King Tee

Real Name: Roger McBride

D.O.B.: 1969, Compton California

Label: IV Life/Capitol Records

King Tee was an enthusiast of this New York energy of hip-hop of 1986-87. He learned his trade dropping in on local legend, Mixmaster Spade, an electro-funk deejay in his basement with some of LA's finest artists. With Spade, J-Ro (of Tha Alkaholiks), Coolio and WC (of MAAD Circle) and super-producers, DJ Pooh and DJ Aladdin they clicked, calling themselves The Compton Posse. On the streets of LA, their tapes were reality-rap in its dopest form, they tore the roof off house parties! This was well before "6 N The Morning" and "Boyz N The Hood". By 1987 a police drug-bust split up the outfit before any recordings could be released. Spade would soon be honoured with a throw-down on King Tee's first album. King Tee gained further experience as a mixer for radio stations KTSU and KYOK in Houston, Texas.

After the Posse's bust-up, King Tee entered his career on Capitol Records. His first album, 1988's Act a Fool. Posse partner, DJ Pooh produced the entire album with the exception of two by King Tee himself. Tee offered Compton legends, Breeze and Mixmaster Spade guest spots on "Just Clowning". The album peaked low below commercial standards it managed to go gold and sustain a strong underground gangsta classic. Five of the eleven tracks on King Tee's début were later included on his greatest hits album, Ruff Rhymes: Greatest Hits Collection, in 1998.

Two years later, At Your Own Risk dropped. Another major production credit to DJ Pooh and Tee. Featured producers were added, including Compton Posse homie, DJ Aladdin. Like the first, there are only two guest appearances on this album with Breeze and former N.W.A. emcee, Ice Cube on "Played Like a Piano." Ironically, Ron Wynn of All Music Guide regarded their style not unlike that of N.W.A.'s angst. Tee's rhymes are reflective. All Music Guide gave an encouraging review to the joint, At Your Own Risk. It too went Gold. Four tracks from the album were added to the greatest hits album.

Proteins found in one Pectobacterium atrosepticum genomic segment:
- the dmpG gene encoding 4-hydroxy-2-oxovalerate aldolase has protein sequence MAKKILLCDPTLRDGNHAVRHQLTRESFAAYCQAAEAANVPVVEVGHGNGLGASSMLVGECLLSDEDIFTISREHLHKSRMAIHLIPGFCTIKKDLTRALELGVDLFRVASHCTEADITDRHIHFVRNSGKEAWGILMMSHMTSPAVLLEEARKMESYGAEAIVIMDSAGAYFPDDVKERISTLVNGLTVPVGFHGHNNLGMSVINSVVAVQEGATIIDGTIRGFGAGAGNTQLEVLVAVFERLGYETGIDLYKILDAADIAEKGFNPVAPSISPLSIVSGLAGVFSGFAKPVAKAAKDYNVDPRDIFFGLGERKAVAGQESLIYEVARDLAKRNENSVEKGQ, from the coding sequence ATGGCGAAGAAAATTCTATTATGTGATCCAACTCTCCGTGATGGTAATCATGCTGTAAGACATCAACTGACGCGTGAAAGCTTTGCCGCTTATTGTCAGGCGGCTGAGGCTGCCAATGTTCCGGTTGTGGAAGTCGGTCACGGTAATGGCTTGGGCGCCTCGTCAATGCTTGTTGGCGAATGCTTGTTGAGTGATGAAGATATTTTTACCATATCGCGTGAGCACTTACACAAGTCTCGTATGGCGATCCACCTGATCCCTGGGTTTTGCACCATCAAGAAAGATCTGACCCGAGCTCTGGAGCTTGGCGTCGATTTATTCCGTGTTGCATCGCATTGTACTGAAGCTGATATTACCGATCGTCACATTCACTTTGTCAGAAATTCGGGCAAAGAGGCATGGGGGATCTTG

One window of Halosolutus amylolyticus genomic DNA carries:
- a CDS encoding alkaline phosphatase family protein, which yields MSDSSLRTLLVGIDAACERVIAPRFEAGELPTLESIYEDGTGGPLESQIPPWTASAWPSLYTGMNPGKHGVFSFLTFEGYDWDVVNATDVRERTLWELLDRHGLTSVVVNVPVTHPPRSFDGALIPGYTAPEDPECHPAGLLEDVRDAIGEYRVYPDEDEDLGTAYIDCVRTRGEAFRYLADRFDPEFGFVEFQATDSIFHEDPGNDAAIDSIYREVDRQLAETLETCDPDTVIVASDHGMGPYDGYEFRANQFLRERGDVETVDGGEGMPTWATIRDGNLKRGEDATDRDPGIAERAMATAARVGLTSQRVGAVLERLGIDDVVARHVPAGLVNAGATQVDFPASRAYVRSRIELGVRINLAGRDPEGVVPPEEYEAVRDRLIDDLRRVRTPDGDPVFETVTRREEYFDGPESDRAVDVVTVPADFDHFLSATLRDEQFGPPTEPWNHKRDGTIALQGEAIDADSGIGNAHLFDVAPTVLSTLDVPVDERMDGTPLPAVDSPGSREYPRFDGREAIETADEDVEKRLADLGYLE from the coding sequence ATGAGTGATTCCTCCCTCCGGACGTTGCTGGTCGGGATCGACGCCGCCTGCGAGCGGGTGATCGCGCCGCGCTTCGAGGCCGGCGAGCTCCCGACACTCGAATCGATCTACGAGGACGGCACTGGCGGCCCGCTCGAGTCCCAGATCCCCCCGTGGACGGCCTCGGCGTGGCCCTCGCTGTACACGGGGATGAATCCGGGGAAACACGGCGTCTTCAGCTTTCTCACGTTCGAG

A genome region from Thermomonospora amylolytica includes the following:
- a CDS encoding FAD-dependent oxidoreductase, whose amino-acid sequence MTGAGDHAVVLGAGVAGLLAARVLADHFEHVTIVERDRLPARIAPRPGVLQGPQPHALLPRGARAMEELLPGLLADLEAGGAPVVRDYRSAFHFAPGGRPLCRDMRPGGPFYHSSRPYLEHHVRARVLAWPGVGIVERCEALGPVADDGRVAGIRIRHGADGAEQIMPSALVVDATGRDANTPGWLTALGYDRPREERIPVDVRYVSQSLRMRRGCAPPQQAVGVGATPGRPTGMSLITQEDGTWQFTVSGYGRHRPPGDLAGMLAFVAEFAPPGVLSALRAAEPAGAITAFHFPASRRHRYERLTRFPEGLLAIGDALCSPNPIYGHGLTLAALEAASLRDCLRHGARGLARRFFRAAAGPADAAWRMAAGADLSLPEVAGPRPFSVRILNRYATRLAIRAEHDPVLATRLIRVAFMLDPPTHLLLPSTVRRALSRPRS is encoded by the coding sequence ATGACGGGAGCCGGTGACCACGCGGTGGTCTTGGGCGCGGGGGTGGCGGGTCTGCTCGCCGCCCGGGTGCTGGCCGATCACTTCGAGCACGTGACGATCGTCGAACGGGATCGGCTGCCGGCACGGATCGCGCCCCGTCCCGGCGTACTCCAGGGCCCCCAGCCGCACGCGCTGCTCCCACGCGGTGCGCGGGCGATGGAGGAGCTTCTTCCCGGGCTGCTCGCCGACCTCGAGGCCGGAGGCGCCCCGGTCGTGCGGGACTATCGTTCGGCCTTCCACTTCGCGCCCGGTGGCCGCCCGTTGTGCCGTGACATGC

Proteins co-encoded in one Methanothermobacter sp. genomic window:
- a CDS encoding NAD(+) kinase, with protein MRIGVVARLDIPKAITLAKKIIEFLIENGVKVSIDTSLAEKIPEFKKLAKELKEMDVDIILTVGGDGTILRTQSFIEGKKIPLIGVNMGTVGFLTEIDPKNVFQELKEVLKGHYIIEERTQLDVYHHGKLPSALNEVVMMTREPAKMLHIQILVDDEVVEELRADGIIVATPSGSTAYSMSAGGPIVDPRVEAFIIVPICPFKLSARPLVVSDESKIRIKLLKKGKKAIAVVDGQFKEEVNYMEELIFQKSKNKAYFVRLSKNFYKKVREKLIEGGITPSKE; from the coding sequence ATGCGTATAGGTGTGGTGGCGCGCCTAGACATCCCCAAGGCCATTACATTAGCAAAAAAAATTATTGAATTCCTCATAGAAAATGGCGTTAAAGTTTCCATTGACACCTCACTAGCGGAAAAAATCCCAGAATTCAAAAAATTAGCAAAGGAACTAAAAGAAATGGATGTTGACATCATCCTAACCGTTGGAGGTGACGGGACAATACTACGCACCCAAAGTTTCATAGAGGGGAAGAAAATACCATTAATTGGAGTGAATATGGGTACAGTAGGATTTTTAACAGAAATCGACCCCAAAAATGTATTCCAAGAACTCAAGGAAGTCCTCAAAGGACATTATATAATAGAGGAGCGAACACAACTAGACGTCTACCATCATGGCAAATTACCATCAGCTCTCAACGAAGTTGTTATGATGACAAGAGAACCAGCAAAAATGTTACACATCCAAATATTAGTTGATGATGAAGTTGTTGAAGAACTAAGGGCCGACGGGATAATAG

During his time with Capitol, Tee began mentoring a young trio of rappers called Tha Alkaholiks, or "Tha Liks," as well as their loosely affiliated collective called the Likwit Crew. The Likwits included Xzibit, who would later rise to fame and bring king Tee close to Compton producer Dr. Dre. Tha Liks put out their début album under King Tee's guidance on Loud Records in 1993. Tee greatly influenced The Notorious B.I.G. with his deep voice, flow and rhyme style, which Big would at times imitate on his 1994 album Ready to Die. Tee later paid homage to Biggie on the track "6 In'a Moe'nin" on his album Thy Kingdom Come, using a similar set-up to and vocal samples of Biggie's track "Somebody's Got to Die."

Before Tha Alkaholiks début, Tee brought out the January, 1994 full-legth third, Tha Triflin' Album. On this project he worked with legendary Queens Juice Crew producer from Cold Chillin. It contains two singles; "Black Togetha Again" and "Got It Bad Y'all" featuring his protégés, Tha Alkaholiks. Tha Triflin' Album performed better on the Billboard 200 chart than his previous efforts hitting 15th spot. The success of this album is quite significant as it allowed King Tee's protégés, Tha Alkaholiks, to gain a following. It also provided a foundation for King Tee's Likwit Crew. The album once again went Gold, although for the last time.